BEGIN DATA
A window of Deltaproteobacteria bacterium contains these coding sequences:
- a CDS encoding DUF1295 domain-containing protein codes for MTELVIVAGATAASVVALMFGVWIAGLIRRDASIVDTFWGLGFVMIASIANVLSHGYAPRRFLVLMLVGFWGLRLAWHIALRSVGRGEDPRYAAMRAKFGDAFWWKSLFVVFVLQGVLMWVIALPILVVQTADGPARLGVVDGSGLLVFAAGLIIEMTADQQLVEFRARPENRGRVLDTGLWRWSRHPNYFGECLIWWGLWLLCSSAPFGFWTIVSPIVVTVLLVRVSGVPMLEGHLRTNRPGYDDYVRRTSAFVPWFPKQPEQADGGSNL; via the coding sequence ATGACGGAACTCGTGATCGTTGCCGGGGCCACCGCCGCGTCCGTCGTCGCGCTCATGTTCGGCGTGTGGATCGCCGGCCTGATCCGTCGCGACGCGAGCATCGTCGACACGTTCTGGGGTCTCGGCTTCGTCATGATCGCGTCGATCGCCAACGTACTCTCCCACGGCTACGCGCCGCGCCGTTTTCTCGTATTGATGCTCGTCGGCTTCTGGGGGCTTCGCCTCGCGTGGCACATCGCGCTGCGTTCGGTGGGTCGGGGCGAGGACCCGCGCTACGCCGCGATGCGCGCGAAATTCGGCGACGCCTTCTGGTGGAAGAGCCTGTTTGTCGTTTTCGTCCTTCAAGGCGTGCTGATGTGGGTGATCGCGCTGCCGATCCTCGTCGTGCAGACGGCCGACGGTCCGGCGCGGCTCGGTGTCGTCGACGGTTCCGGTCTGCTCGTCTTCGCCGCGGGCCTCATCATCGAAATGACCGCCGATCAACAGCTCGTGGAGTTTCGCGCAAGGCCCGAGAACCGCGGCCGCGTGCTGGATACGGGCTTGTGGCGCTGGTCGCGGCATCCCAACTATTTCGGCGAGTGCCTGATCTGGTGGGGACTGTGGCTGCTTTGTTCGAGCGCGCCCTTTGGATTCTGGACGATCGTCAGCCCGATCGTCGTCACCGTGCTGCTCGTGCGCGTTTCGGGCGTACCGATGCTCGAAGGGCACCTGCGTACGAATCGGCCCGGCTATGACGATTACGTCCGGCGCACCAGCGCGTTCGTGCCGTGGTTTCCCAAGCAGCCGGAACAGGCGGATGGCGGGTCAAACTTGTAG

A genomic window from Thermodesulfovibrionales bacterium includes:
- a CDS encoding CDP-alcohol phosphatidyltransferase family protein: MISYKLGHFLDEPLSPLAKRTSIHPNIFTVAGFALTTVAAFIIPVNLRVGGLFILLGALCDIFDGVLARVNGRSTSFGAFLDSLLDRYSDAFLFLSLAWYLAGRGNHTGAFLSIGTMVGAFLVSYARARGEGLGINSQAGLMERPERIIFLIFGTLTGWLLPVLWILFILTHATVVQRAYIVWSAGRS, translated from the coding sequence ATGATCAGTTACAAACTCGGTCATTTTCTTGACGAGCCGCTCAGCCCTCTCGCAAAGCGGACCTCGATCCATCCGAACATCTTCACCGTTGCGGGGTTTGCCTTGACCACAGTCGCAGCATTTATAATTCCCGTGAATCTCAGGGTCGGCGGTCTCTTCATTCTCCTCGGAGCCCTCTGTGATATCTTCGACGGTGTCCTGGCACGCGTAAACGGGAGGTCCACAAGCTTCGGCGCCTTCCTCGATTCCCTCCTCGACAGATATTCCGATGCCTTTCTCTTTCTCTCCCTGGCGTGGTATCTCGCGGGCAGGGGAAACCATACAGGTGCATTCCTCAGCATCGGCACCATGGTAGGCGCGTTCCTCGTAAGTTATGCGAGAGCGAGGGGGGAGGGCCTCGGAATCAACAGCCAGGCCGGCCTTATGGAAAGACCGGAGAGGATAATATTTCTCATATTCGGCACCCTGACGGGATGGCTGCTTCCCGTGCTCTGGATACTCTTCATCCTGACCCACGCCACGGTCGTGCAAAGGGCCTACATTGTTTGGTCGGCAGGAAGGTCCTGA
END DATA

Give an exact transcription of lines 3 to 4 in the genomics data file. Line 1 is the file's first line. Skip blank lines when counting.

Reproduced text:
A genomic window from Thermodesulfovibrionales bacterium includes:
- a CDS encoding CDP-alcohol phosphatidyltransferase family protein: MISYKLGHFLDEPLSPLAKRTSIHPNIFTVAGFALTTVAAFIIPVNLRVGGLFILLGALCDIFDGVLARVNGRSTSFGAFLDSLLDRYSDAFLFLSLAWYLAGRGNHTGAFLSIGTMVGAFLVSYARARGEGLGINSQAGLMERPERIIFLIFGTLTGWLLPVLWILFILTHATVVQRAYIVWSAGRS, translated from the coding sequence ATGATCAGTTACAAACTCGGTCATTTTCTTGACGAGCCGCTCAGCCCTCTCGCAAAGCGGACCTCGATCCATCCGAACATCTTCACCGTTGCGGGGTTTGCCTTGACCACAGTCGCAGCATTTATAATTCCCGTGAATCTCAGGGTCGGCGGTCTCTTCATTCTCCTCGGAGCCCTCTGTGATATCTTCGACGGTGTCCTGGCACGCGTAAACGGGAGGTCCACAAGCTTCGGCGCCTTCCTCGATTCCCTCCTCGACAGATATTCCGATGCCTTTCTCTTTCTCTCCCTGGCGTGGTATCTCGCGGGCAGGGGAAACCATACAGGTGCATTCCTCAGCATCGGCACCATGGTAGGCGCGTTCCTCGTAAGTTATGCGAGAGCGAGGGGGGAGGGCCTCGGAATCAACAGCCAGGCCGGCCTTATGGAAAGACCGGAGAGGATAATATTTCTCATATTCGGCACCCTGACGGGATGGCTGCTTCCCGTGCTCTGGATACTCTTCATCCTGACCCACGCCACGGTCGTGCAAAGGGCCTACATTGTTTGGTCGGCAGGAAGGTCCTGA